Q.  How did you two find each other?  One or two of my 3.5 readers are aspiring authors.  Any advice for finding and working with a writing partner?

A.  RICK: David and I were (and are) both members of the same writer’s “support group,” where a small number of us discuss the business of writing from time to time. We had also both been separately published by the same small press a few years earlier, and in fact both had short stories appear in an anthology called THE GAME, which featured stories based on the classic adventure-thriller, The Most Dangerous Game, where big game hunters track humans for sport. So when I decided to seek a co-author on JURASSIC DEAD, I wanted someone with significant horror novel experience whom I also trusted to get the job done. David was enthusiastic about the book and the rest, as they say, is history.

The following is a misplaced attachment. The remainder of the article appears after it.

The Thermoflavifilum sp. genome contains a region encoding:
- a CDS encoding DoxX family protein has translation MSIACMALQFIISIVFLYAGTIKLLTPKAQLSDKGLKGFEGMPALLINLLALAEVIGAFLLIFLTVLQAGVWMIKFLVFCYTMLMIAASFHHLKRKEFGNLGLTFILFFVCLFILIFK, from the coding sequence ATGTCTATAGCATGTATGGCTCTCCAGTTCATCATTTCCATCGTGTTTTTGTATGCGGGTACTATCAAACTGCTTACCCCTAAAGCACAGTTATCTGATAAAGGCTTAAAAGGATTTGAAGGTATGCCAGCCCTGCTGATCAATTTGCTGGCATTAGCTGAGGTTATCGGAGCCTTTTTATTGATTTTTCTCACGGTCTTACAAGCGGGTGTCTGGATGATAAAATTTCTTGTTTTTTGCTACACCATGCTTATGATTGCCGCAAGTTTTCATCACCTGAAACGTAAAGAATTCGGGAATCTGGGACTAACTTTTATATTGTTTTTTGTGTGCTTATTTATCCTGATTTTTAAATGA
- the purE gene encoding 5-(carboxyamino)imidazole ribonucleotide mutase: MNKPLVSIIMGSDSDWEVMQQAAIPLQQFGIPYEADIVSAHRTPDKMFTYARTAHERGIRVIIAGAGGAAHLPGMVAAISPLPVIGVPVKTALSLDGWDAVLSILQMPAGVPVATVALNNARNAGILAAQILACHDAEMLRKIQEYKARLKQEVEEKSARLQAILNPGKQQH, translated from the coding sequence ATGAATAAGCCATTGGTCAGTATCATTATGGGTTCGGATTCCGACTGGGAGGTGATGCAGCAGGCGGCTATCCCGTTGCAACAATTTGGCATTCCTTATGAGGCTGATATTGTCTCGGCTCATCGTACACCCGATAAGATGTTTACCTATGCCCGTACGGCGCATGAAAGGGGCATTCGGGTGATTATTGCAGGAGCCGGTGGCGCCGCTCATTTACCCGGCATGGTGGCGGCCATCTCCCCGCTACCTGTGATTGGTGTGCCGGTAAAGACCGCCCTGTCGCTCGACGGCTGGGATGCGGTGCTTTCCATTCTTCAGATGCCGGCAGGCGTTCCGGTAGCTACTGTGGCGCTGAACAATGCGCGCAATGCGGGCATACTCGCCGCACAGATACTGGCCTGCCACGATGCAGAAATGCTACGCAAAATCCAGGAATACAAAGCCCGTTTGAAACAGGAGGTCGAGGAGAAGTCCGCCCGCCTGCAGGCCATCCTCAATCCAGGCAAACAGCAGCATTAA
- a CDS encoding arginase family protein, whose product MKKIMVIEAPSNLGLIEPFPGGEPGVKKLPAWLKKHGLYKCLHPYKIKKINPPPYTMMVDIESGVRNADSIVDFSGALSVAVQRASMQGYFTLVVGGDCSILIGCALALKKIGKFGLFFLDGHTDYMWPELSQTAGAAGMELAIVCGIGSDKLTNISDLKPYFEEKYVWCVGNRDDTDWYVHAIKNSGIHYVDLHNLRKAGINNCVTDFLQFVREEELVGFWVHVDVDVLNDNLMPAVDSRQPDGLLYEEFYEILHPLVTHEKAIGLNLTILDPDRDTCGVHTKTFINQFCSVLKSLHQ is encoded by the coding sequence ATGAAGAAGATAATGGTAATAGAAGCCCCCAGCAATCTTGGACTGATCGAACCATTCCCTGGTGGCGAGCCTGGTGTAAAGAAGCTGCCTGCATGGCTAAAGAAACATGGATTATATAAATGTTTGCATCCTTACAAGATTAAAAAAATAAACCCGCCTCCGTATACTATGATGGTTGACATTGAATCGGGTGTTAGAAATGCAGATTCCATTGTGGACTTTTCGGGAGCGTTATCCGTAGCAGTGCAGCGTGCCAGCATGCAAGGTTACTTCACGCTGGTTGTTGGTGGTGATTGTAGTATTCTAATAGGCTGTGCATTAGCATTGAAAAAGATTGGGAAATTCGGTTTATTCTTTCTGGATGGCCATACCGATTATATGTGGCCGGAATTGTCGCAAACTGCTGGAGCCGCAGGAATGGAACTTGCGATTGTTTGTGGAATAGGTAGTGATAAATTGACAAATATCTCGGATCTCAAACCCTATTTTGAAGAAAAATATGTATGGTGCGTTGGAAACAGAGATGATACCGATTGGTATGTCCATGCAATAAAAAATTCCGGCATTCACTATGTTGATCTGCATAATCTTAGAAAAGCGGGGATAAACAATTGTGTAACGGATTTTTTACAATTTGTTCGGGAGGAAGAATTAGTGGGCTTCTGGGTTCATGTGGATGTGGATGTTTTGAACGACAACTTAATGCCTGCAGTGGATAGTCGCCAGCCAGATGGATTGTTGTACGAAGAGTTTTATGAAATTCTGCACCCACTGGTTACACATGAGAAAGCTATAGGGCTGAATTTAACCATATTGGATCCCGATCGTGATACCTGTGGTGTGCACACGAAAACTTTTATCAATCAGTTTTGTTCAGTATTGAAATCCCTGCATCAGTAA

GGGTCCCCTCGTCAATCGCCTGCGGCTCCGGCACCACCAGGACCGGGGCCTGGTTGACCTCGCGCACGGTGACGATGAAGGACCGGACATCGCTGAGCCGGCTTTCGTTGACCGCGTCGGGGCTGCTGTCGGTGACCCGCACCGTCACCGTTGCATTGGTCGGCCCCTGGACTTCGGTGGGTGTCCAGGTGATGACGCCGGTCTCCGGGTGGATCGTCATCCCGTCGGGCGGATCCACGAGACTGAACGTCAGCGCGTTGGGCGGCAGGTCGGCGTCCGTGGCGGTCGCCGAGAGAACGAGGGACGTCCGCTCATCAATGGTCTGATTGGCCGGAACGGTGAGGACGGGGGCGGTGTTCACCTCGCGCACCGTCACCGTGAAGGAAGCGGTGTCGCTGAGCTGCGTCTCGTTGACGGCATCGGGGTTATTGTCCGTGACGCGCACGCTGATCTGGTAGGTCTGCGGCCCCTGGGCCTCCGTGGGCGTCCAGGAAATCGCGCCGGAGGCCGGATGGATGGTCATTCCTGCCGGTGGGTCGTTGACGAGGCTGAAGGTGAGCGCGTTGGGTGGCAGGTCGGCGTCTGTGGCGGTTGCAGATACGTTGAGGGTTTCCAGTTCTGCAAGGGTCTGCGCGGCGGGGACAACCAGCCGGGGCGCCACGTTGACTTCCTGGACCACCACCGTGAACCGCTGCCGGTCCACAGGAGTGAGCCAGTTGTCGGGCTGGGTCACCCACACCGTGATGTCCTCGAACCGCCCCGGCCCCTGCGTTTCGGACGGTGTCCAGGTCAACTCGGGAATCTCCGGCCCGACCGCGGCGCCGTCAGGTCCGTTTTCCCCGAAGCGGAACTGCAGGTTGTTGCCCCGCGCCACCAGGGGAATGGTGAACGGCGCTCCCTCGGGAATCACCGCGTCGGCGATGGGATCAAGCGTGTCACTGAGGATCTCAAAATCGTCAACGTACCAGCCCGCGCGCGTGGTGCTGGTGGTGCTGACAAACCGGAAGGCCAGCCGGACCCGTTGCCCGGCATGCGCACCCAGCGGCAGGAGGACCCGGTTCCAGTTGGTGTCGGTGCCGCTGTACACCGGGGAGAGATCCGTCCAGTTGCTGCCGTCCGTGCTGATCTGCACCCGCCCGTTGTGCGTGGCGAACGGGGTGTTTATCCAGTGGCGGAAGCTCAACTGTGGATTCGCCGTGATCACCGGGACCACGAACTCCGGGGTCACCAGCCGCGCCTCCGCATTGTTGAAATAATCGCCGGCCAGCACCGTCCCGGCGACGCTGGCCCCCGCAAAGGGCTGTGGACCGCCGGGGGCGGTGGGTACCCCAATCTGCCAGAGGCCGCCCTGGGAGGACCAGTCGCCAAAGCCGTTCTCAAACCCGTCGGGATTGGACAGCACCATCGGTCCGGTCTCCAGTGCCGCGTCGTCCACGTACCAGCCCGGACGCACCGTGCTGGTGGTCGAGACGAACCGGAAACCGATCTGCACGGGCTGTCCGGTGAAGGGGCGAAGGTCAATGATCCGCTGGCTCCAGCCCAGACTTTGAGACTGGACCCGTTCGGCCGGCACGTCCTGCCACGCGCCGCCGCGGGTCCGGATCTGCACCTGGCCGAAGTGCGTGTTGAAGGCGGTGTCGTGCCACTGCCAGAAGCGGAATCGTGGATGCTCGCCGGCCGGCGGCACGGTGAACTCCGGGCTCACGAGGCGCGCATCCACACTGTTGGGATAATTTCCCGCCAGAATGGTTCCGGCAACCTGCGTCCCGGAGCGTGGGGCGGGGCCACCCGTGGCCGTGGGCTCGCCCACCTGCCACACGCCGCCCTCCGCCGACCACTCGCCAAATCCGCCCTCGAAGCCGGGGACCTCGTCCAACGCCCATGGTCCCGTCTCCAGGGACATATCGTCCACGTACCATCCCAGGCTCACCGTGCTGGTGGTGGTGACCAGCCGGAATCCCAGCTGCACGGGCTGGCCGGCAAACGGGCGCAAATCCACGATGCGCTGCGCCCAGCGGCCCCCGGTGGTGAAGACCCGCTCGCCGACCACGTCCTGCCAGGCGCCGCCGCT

As for working with writing partners, first ask yourself, “Why do I need a co-author on this—why can’t I just write it myself? What is the other person ideally bringing to the table?”

It can be that you would like to work on two stories at once—co-authoring can allow you to do that. Or it can be that each author brings complimentary experience to the project. It can be both of those things. It can absolutely be a learning experience for each writer, both in terms of craft, where you’re seeing how other writers approach the creation of the same material, and in terms of project workflow and business, seeing firsthand how other writers get things done. I have worked with many different co-authors now and it has taught me a lot about the writing and book creation process.